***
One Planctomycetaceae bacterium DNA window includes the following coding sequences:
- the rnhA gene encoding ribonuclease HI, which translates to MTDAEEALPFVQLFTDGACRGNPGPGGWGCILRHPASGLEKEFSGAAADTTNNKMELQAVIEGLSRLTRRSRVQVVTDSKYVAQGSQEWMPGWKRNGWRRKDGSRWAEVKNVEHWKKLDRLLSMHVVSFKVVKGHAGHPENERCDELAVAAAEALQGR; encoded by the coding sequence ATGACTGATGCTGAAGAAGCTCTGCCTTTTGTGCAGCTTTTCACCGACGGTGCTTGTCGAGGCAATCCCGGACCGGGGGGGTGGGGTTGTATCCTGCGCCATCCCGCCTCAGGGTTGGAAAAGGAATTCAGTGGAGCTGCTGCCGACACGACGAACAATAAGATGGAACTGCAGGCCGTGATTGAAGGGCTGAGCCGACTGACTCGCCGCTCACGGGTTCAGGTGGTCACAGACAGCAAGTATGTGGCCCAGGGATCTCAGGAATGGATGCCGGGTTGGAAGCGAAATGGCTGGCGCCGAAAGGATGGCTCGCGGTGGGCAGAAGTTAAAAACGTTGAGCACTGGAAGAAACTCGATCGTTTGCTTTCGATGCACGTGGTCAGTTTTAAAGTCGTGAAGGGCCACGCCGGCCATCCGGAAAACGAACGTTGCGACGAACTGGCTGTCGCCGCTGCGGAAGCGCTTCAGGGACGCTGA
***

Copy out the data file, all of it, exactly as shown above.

One Planctomycetaceae bacterium DNA window includes the following coding sequences:
- the rnhA gene encoding ribonuclease HI, which translates to MTDAEEALPFVQLFTDGACRGNPGPGGWGCILRHPASGLEKEFSGAAADTTNNKMELQAVIEGLSRLTRRSRVQVVTDSKYVAQGSQEWMPGWKRNGWRRKDGSRWAEVKNVEHWKKLDRLLSMHVVSFKVVKGHAGHPENERCDELAVAAAEALQGR; encoded by the coding sequence ATGACTGATGCTGAAGAAGCTCTGCCTTTTGTGCAGCTTTTCACCGACGGTGCTTGTCGAGGCAATCCCGGACCGGGGGGGTGGGGTTGTATCCTGCGCCATCCCGCCTCAGGGTTGGAAAAGGAATTCAGTGGAGCTGCTGCCGACACGACGAACAATAAGATGGAACTGCAGGCCGTGATTGAAGGGCTGAGCCGACTGACTCGCCGCTCACGGGTTCAGGTGGTCACAGACAGCAAGTATGTGGCCCAGGGATCTCAGGAATGGATGCCGGGTTGGAAGCGAAATGGCTGGCGCCGAAAGGATGGCTCGCGGTGGGCAGAAGTTAAAAACGTTGAGCACTGGAAGAAACTCGATCGTTTGCTTTCGATGCACGTGGTCAGTTTTAAAGTCGTGAAGGGCCACGCCGGCCATCCGGAAAACGAACGTTGCGACGAACTGGCTGTCGCCGCTGCGGAAGCGCTTCAGGGACGCTGA